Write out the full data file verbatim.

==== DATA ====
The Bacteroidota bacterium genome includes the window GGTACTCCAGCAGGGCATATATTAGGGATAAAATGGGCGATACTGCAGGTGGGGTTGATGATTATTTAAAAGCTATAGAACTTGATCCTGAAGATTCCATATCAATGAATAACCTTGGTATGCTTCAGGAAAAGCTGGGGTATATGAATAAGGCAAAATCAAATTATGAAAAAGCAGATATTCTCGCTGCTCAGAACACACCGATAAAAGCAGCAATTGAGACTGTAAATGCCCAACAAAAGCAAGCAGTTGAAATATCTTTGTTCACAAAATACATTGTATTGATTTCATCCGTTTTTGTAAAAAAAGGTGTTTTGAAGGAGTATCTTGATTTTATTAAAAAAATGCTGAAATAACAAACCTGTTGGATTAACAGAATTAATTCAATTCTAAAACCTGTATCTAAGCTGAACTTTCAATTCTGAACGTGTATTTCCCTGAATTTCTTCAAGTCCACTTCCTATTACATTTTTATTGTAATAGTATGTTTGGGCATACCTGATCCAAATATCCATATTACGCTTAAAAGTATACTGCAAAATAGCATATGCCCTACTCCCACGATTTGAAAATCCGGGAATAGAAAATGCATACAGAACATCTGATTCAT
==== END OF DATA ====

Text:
The Bacteroidota bacterium genome includes the window GGTACTCCAGCAGGGCATATATTAGGGATAAAATGGGCGATACTGCAGGTGGGGTTGATGATTATTTAAAAGCTATAGAACTTGATCCTGAAGATTCCATATCAATGAATAACCTTGGTATGCTTCAGGAAAAGCTGGGGTATATGAATAAGGCAAAATCAAATTATGAAAAAGCAGATATTCTCGCTGCTCAGAACACACCGATAAAAGCAGCAATTGAGACTGTAAATGCCCAACAAAAGCAAGCAGTTGAAATATCTTTGTTCACAAAATACATTGTATTGATTTCATCCGTTTTTGTAAAAAAAGGTGTTTTGAAGGAGTATCTTGATTTTATTAAAAAAATGCTGAAATAACAAACCTGTTGGATTAACAGAATTAATTCAATTCTAAAACCTGTATCTAAGCTGAACTTTCAATTCTGAACGTGTATTTCCCTGAATTTCTTCAAGTCCACTTCCTATTACATTTTTATTGTAATAGTATGTTTGGGCATACCTGATCCAAATATCCATATTACGCTTAAAAGTATACTGCAAAATAGCATATGCCCTACTCCCACGATTTGAAAATCCGGGAATAGAAAATGCATACAGAACATCTGATTCAT